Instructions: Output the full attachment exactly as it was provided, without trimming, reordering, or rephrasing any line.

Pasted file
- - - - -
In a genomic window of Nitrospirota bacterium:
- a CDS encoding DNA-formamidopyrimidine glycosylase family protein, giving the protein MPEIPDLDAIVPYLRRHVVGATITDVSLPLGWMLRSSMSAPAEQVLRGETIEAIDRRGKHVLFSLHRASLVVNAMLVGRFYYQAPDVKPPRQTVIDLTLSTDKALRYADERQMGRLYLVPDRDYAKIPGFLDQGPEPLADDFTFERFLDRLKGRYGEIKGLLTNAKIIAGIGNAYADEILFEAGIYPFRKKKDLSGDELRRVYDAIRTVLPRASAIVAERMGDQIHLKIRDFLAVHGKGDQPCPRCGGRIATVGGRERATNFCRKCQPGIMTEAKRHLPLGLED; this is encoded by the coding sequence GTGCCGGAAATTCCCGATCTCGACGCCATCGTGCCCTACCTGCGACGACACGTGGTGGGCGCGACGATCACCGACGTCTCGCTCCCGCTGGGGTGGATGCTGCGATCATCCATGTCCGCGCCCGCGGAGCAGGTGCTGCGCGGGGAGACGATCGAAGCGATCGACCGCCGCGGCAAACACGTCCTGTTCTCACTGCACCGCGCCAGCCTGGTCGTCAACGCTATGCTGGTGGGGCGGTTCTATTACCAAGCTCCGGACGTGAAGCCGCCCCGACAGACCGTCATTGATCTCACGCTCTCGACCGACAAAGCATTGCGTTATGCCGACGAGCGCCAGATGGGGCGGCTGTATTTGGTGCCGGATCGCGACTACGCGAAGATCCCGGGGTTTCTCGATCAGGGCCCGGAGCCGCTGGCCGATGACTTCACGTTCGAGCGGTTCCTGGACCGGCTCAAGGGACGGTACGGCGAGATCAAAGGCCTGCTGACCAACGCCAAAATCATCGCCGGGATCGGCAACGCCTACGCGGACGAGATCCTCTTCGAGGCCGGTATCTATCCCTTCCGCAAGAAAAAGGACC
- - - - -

In a genomic window of Nitrospirota bacterium:
- a CDS encoding DNA-formamidopyrimidine glycosylase family protein, giving the protein MPEIPDLDAIVPYLRRHVVGATITDVSLPLGWMLRSSMSAPAEQVLRGETIEAIDRRGKHVLFSLHRASLVVNAMLVGRFYYQAPDVKPPRQTVIDLTLSTDKALRYADERQMGRLYLVPDRDYAKIPGFLDQGPEPLADDFTFERFLDRLKGRYGEIKGLLTNAKIIAGIGNAYADEILFEAGIYPFRKKKDLSGDELRRVYDAIRTVLPRASAIVAERMGDQIHLKIRDFLAVHGKGDQPCPRCGGRIATVGGRERATNFCRKCQPGIMTEAKRHLPLGLED; this is encoded by the coding sequence GTGCCGGAAATTCCCGATCTCGACGCCATCGTGCCCTACCTGCGACGACACGTGGTGGGCGCGACGATCACCGACGTCTCGCTCCCGCTGGGGTGGATGCTGCGATCATCCATGTCCGCGCCCGCGGAGCAGGTGCTGCGCGGGGAGACGATCGAAGCGATCGACCGCCGCGGCAAACACGTCCTGTTCTCACTGCACCGCGCCAGCCTGGTCGTCAACGCTATGCTGGTGGGGCGGTTCTATTACCAAGCTCCGGACGTGAAGCCGCCCCGACAGACCGTCATTGATCTCACGCTCTCGACCGACAAAGCATTGCGTTATGCCGACGAGCGCCAGATGGGGCGGCTGTATTTGGTGCCGGATCGCGACTACGCGAAGATCCCGGGGTTTCTCGATCAGGGCCCGGAGCCGCTGGCCGATGACTTCACGTTCGAGCGGTTCCTGGACCGGCTCAAGGGACGGTACGGCGAGATCAAAGGCCTGCTGACCAACGCCAAAATCATCGCCGGGATCGGCAACGCCTACGCGGACGAGATCCTCTTCGAGGCCGGTATCTATCCCTTCCGCAAGAAAAAGGACC